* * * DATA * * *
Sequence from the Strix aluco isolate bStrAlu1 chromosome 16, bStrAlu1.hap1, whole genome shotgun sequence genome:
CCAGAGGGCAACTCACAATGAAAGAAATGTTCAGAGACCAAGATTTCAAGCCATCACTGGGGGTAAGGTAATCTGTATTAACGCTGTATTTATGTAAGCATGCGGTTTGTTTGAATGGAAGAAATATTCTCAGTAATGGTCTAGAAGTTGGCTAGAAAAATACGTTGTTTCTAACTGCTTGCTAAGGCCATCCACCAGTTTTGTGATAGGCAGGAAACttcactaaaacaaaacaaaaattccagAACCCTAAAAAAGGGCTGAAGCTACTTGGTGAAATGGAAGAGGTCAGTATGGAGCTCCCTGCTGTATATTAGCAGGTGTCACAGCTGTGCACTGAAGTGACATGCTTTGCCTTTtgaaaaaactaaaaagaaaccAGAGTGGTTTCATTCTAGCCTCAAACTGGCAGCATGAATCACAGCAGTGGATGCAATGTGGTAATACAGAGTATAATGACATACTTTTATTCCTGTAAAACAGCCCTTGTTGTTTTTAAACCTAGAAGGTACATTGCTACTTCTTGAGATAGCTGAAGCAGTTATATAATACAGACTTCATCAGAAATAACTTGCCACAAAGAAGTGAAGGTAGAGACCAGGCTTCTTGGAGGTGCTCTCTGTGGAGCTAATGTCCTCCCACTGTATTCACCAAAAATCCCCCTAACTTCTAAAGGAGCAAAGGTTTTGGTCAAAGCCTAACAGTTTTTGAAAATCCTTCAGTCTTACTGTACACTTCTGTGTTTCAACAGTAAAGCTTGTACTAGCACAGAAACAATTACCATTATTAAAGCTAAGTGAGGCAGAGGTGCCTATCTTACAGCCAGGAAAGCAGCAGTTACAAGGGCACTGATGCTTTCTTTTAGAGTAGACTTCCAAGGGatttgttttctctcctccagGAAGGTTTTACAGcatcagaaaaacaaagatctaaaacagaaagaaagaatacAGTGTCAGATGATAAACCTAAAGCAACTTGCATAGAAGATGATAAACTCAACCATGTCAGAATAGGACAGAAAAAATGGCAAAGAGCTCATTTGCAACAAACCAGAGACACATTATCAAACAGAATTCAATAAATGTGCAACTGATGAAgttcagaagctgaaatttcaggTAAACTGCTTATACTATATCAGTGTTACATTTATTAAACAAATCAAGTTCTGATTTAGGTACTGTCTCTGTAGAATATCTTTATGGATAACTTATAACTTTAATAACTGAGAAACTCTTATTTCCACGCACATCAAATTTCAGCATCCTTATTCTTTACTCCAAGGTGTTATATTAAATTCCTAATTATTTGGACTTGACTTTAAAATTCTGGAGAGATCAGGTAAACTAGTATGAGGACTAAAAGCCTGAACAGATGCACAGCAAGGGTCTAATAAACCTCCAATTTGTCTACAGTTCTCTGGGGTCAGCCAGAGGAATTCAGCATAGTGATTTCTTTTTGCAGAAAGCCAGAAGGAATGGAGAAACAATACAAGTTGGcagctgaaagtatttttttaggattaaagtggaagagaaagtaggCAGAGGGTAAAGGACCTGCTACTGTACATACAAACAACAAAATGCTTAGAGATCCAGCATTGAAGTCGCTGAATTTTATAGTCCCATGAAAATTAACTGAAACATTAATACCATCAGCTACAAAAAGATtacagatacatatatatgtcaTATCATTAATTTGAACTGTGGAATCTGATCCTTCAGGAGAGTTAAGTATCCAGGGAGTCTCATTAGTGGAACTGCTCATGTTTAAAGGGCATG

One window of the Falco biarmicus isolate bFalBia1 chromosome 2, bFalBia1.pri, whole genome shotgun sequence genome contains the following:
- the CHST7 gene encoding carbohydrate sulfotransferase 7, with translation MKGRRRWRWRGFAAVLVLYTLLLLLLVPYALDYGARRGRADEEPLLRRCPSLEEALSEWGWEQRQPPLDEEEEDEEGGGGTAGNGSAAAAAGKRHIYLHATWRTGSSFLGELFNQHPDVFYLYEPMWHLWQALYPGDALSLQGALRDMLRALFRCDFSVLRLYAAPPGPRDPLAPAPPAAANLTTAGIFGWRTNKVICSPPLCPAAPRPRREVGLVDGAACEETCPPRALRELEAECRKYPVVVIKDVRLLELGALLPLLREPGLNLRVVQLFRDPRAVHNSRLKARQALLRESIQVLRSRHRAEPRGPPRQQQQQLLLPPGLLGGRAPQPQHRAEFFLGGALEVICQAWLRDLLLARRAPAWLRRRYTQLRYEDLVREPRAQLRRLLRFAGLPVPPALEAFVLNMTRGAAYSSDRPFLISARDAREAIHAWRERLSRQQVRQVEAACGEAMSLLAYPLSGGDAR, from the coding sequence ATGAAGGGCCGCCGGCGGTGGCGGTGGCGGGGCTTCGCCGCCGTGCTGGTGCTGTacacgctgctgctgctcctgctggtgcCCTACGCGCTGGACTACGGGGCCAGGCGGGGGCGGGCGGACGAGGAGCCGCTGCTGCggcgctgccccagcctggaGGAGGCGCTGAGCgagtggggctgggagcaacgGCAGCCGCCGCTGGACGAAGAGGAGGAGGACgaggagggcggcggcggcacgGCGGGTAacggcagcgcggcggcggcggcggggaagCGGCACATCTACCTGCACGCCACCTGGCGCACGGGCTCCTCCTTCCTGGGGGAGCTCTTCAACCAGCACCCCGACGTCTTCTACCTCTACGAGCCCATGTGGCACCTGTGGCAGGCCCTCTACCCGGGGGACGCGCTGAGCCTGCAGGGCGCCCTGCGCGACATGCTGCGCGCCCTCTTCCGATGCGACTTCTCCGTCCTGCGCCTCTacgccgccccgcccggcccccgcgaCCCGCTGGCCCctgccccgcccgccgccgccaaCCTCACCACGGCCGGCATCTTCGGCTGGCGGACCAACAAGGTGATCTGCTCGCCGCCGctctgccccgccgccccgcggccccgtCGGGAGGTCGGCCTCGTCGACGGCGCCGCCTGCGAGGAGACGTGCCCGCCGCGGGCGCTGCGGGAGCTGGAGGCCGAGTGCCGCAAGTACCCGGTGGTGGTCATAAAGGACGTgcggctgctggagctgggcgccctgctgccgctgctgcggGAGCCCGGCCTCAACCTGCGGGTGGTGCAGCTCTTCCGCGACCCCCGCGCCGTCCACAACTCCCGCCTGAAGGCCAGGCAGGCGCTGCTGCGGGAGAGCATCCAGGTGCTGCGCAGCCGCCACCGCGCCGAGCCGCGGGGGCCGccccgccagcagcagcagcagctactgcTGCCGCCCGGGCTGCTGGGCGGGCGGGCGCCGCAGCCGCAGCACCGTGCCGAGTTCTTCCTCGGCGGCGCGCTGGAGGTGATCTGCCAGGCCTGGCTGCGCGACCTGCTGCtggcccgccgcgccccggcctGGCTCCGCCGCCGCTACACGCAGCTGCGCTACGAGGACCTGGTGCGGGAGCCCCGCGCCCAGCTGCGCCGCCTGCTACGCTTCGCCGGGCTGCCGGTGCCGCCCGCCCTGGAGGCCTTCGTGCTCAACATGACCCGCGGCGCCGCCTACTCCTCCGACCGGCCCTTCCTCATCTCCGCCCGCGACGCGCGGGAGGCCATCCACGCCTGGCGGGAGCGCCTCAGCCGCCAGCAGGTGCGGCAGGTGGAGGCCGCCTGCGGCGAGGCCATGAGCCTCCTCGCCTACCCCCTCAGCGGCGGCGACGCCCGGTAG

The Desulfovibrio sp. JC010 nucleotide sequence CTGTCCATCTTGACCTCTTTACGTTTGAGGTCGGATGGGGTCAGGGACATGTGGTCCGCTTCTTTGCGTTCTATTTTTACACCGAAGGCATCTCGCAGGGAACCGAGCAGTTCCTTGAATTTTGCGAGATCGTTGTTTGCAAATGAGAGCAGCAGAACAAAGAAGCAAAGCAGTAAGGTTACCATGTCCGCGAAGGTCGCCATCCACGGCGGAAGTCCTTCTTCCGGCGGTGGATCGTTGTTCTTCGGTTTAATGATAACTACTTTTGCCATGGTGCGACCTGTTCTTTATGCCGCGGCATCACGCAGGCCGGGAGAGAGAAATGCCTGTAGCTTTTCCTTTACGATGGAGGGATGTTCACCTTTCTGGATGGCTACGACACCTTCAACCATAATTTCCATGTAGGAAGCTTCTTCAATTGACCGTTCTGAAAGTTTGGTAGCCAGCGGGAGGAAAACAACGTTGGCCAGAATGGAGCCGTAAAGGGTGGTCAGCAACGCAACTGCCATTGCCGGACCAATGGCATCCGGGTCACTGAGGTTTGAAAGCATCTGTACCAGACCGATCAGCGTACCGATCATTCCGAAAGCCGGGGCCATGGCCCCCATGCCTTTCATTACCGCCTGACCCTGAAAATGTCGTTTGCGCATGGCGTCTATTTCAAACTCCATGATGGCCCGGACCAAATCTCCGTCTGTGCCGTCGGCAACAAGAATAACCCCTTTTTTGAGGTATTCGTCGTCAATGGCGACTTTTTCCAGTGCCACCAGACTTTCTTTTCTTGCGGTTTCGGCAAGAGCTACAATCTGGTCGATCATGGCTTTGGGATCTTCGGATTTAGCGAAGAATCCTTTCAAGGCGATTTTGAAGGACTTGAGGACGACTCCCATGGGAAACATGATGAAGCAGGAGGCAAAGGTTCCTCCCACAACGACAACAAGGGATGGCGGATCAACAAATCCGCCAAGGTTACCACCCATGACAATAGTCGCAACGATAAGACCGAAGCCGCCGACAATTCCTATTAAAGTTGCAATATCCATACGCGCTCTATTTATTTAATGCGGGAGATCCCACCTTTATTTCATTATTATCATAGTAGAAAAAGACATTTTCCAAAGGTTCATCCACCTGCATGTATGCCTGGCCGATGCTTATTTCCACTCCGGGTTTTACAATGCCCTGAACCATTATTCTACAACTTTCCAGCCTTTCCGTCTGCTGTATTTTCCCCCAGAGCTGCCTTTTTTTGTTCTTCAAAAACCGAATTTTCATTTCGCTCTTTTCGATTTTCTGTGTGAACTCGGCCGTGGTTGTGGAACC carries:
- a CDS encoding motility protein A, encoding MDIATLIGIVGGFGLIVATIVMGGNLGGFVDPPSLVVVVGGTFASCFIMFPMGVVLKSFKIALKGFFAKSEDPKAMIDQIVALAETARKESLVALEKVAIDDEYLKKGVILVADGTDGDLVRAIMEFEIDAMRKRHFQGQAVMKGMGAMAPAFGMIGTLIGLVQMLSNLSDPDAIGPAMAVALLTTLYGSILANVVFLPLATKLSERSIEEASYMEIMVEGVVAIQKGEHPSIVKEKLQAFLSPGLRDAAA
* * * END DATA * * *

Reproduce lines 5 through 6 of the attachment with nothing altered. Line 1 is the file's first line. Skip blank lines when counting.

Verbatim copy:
The Desulfovibrio sp. JC010 nucleotide sequence CTGTCCATCTTGACCTCTTTACGTTTGAGGTCGGATGGGGTCAGGGACATGTGGTCCGCTTCTTTGCGTTCTATTTTTACACCGAAGGCATCTCGCAGGGAACCGAGCAGTTCCTTGAATTTTGCGAGATCGTTGTTTGCAAATGAGAGCAGCAGAACAAAGAAGCAAAGCAGTAAGGTTACCATGTCCGCGAAGGTCGCCATCCACGGCGGAAGTCCTTCTTCCGGCGGTGGATCGTTGTTCTTCGGTTTAATGATAACTACTTTTGCCATGGTGCGACCTGTTCTTTATGCCGCGGCATCACGCAGGCCGGGAGAGAGAAATGCCTGTAGCTTTTCCTTTACGATGGAGGGATGTTCACCTTTCTGGATGGCTACGACACCTTCAACCATAATTTCCATGTAGGAAGCTTCTTCAATTGACCGTTCTGAAAGTTTGGTAGCCAGCGGGAGGAAAACAACGTTGGCCAGAATGGAGCCGTAAAGGGTGGTCAGCAACGCAACTGCCATTGCCGGACCAATGGCATCCGGGTCACTGAGGTTTGAAAGCATCTGTACCAGACCGATCAGCGTACCGATCATTCCGAAAGCCGGGGCCATGGCCCCCATGCCTTTCATTACCGCCTGACCCTGAAAATGTCGTTTGCGCATGGCGTCTATTTCAAACTCCATGATGGCCCGGACCAAATCTCCGTCTGTGCCGTCGGCAACAAGAATAACCCCTTTTTTGAGGTATTCGTCGTCAATGGCGACTTTTTCCAGTGCCACCAGACTTTCTTTTCTTGCGGTTTCGGCAAGAGCTACAATCTGGTCGATCATGGCTTTGGGATCTTCGGATTTAGCGAAGAATCCTTTCAAGGCGATTTTGAAGGACTTGAGGACGACTCCCATGGGAAACATGATGAAGCAGGAGGCAAAGGTTCCTCCCACAACGACAACAAGGGATGGCGGATCAACAAATCCGCCAAGGTTACCACCCATGACAATAGTCGCAACGATAAGACCGAAGCCGCCGACAATTCCTATTAAAGTTGCAATATCCATACGCGCTCTATTTATTTAATGCGGGAGATCCCACCTTTATTTCATTATTATCATAGTAGAAAAAGACATTTTCCAAAGGTTCATCCACCTGCATGTATGCCTGGCCGATGCTTATTTCCACTCCGGGTTTTACAATGCCCTGAACCATTATTCTACAACTTTCCAGCCTTTCCGTCTGCTGTATTTTCCCCCAGAGCTGCCTTTTTTTGTTCTTCAAAAACCGAATTTTCATTTCGCTCTTTTCGATTTTCTGTGTGAACTCGGCCGTGGTTGTGGAACC carries:
- a CDS encoding motility protein A, encoding MDIATLIGIVGGFGLIVATIVMGGNLGGFVDPPSLVVVVGGTFASCFIMFPMGVVLKSFKIALKGFFAKSEDPKAMIDQIVALAETARKESLVALEKVAIDDEYLKKGVILVADGTDGDLVRAIMEFEIDAMRKRHFQGQAVMKGMGAMAPAFGMIGTLIGLVQMLSNLSDPDAIGPAMAVALLTTLYGSILANVVFLPLATKLSERSIEEASYMEIMVEGVVAIQKGEHPSIVKEKLQAFLSPGLRDAAA